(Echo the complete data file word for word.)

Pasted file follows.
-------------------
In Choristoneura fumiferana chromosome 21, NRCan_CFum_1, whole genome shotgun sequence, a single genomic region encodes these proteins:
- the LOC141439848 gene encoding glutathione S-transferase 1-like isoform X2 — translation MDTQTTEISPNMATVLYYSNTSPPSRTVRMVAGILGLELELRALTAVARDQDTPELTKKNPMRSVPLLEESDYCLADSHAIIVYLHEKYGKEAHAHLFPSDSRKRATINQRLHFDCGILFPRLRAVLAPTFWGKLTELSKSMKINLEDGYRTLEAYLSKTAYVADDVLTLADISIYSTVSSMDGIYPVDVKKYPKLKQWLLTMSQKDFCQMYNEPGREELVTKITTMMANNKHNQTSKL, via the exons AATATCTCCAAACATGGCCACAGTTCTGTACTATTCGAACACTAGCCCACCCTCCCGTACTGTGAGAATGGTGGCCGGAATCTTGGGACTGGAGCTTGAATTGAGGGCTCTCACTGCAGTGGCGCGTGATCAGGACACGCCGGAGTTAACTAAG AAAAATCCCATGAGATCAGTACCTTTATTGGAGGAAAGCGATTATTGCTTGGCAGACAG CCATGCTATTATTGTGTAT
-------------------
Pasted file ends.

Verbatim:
In Choristoneura fumiferana chromosome 21, NRCan_CFum_1, whole genome shotgun sequence, a single genomic region encodes these proteins:
- the LOC141439848 gene encoding glutathione S-transferase 1-like isoform X2 — translation MDTQTTEISPNMATVLYYSNTSPPSRTVRMVAGILGLELELRALTAVARDQDTPELTKKNPMRSVPLLEESDYCLADSHAIIVYLHEKYGKEAHAHLFPSDSRKRATINQRLHFDCGILFPRLRAVLAPTFWGKLTELSKSMKINLEDGYRTLEAYLSKTAYVADDVLTLADISIYSTVSSMDGIYPVDVKKYPKLKQWLLTMSQKDFCQMYNEPGREELVTKITTMMANNKHNQTSKL, via the exons AATATCTCCAAACATGGCCACAGTTCTGTACTATTCGAACACTAGCCCACCCTCCCGTACTGTGAGAATGGTGGCCGGAATCTTGGGACTGGAGCTTGAATTGAGGGCTCTCACTGCAGTGGCGCGTGATCAGGACACGCCGGAGTTAACTAAG AAAAATCCCATGAGATCAGTACCTTTATTGGAGGAAAGCGATTATTGCTTGGCAGACAG CCATGCTATTATTGTGTAT